Contouring can be difficult to navigate. Despite it being around for decades – I remember my mum teaching me how to put blusher in the hollows of my cheeks when I first found out what makeup even was – the Kim Kardashian effect has meant that it has become part of our daily vocabulary. But for most of us who don’t have an entire ‘glam squad’ at our disposal, it can be a little confusing to determine what exactly we could / should be doing on a day to day basis. Let’s call a spade a spade; I don’t have the time or patience to be covering my face in stripes in the morning. Particularly for fair skin, such as my own, it becomes a little more complicated than just picking up a matte brown powder and shoving it on your face. I have found a few products that give me the results I like for an every day face – a light definition on my cheek bones that makes my face look more defined and three dimensional.
For the most part, I find that a small amount of matte powder in the hollows of my cheekbones, paired with some highlighter and perhaps some bronzer, and I’m good to go. For a more special occasion I make make my face more defined, and bring some in along the top of my forehead, and along my jawline. I have started to dabble into cream contouring for the odd night out, but I don’t want to complicate things by talking about that here – another post for another day. These are the powders that I currently feel give great definition for my skin tone. Of course, everyone is different.
Overall, the aim of contouring is to mimic negative space on your face by darkening spots to create a realistic shadow. This helps the face to appear more three dimensional and defined. The natural shape of your face can make this easier, or more complicated. I have quite a long, pointy face, with high cheekbones, so I try to look defined, but not so angular that I begin to resemble a goblin. Depending on your skin tone and undertone, different types of products can create more realistic results. Ultimately though, it’s all about personal preference and what works for you, and what you enjoy. Do your thing.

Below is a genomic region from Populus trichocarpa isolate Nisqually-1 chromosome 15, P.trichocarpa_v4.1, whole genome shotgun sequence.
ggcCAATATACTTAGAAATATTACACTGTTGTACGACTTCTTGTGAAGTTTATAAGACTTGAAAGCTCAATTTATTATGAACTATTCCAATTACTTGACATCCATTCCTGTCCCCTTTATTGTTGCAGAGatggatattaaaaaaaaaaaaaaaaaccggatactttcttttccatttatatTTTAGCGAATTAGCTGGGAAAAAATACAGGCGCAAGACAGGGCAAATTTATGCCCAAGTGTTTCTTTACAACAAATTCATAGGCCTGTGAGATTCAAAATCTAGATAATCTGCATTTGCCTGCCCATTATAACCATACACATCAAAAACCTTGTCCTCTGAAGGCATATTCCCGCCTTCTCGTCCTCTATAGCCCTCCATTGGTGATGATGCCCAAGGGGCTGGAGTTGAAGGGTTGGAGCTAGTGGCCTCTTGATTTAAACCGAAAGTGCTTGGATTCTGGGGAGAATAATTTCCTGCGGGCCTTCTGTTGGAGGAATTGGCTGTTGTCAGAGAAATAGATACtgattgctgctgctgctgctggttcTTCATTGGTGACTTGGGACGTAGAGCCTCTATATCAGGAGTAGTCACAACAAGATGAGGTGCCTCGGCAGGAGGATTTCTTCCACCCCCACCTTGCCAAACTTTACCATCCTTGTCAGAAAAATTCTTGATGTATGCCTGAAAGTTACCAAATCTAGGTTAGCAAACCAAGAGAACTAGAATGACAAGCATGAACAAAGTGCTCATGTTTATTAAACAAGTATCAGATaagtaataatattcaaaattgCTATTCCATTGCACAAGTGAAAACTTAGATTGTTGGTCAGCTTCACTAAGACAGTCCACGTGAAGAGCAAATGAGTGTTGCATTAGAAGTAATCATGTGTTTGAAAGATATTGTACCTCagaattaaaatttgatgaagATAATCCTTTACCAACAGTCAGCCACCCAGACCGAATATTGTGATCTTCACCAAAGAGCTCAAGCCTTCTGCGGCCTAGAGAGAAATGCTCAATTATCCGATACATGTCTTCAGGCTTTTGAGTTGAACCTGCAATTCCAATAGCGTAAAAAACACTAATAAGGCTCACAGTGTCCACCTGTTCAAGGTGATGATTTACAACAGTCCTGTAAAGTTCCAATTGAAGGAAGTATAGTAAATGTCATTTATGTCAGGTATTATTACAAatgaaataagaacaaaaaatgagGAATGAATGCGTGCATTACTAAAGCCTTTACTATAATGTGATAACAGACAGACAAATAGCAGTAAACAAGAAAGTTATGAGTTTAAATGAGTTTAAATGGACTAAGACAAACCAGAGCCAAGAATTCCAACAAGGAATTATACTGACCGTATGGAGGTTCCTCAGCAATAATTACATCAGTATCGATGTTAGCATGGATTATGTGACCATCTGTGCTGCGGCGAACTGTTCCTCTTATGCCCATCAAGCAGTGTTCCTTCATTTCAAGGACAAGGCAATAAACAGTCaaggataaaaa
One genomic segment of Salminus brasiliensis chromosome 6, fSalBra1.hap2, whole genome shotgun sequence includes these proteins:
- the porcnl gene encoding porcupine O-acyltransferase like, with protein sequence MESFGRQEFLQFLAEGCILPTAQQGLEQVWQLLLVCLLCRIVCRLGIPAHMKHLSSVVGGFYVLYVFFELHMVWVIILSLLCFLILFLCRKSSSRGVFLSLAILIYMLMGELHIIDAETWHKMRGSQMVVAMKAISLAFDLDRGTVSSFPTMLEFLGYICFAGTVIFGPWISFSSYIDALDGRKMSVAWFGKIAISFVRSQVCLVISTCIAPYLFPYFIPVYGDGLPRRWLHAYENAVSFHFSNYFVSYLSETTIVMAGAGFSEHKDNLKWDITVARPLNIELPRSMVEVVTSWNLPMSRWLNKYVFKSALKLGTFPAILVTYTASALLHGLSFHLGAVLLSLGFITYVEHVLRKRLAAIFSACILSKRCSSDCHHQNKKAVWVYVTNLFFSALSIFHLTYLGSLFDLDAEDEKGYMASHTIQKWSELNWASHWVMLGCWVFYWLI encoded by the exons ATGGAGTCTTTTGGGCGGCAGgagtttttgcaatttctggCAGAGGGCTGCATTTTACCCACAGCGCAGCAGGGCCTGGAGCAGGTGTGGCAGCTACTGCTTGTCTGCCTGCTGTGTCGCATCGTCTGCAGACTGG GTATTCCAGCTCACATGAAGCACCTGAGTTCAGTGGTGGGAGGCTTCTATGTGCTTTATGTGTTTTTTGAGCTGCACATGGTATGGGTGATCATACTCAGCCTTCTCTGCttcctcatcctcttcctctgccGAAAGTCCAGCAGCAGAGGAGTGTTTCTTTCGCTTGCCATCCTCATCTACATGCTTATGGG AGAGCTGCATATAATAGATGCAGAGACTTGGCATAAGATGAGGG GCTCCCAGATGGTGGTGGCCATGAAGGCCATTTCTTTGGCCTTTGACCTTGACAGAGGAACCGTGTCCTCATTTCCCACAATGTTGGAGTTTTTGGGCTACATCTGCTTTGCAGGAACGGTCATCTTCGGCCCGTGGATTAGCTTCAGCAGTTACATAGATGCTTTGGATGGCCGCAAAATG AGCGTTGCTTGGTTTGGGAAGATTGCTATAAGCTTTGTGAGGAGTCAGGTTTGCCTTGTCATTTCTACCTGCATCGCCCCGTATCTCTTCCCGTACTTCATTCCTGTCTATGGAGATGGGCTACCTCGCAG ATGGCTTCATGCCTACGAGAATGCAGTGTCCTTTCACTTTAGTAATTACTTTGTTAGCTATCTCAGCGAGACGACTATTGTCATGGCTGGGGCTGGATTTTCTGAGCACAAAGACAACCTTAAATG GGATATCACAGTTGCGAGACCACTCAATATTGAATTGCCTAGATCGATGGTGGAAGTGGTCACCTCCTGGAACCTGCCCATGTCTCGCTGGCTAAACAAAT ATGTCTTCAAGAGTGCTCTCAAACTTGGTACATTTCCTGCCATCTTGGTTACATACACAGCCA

I was first introduced to the world of contouring by a very kind lady that worked at MAC in Auckland, New Zealand. She sat me down and showed me how I could achieve beautiful chiseled cheekbones, without going overboard. She used MAC Blush in Prism (above, top right) to sculpt my cheekbones, pairing it with Blush in Baby Don’t Go as a blush. I love that Prism has a pinky undertone to it, similar to my skin, so it really creates that illusion of a shadow. I have since spoken to several MAC employees, who have all been extremely helpful in the world of contouring. From time to time I also use MAC Blush in Harmony (above, bottom right) either as a blush or as a contour powder. It’s slightly more brown than Prism, but still has that pink tone that I love. Sometimes MAC get criticised for their customer service, but honestly I can say that in all the 10 years I have been visiting MAC stores, I have perhaps had one bad experience. For the most part, the people that work there are extremely kind, patient and helpful. I would highly recommend visiting a store or counter, and being honest about what you want help with. And don’t be afraid to ask them how to use the product – that’s what makes it worth the money.
Too Faced Milk Chocolate Soleil Bronzer (above, centre) is great for warming up the face. And it’s matte, so can be used for contouring as well. It’s quite warm toned, so it doesn’t necessarily work for everyone, but it could be a good option for you if you have warm toned skin. Too Faced also makes the same formula in both a regular Chocolate Soleil and a Dark Chocolate Soleil, so it is a good option for those of darker skin tones as well.
My new favourite has to be Kevyn Aucoin Sculpting powder (above, left). It’s a cool toned contouring powder, designed to help create that shadow effect, giving the appearance of hollow, sculpted cheekbones. I got the Light shade, and was a little concerned it would be too light. But, I’m glad I did. It’s super pigmented and really quite dark so it really gets the job done. I love the look it gives to my face. Kim K eat your heart out. It’s quite an expensive product, in a small package, but, so are diamonds, right?
My biggest tip I can give would be to use a very light hand, and build up the colour rather than going straight in with one big dark stripe and then furiously try to blend it out. My favourite brushes to use are either angled blush brushes, or flat, specially designed contour brushes, such as the Zoeva 104, which I am currently awaiting to arrived in the post, so I shall update you on how I get on with it.
So there you have it! I hope I have enlightened you somewhat in the never-ending world of contour products. Let me know in the comments if you have any personal favourites.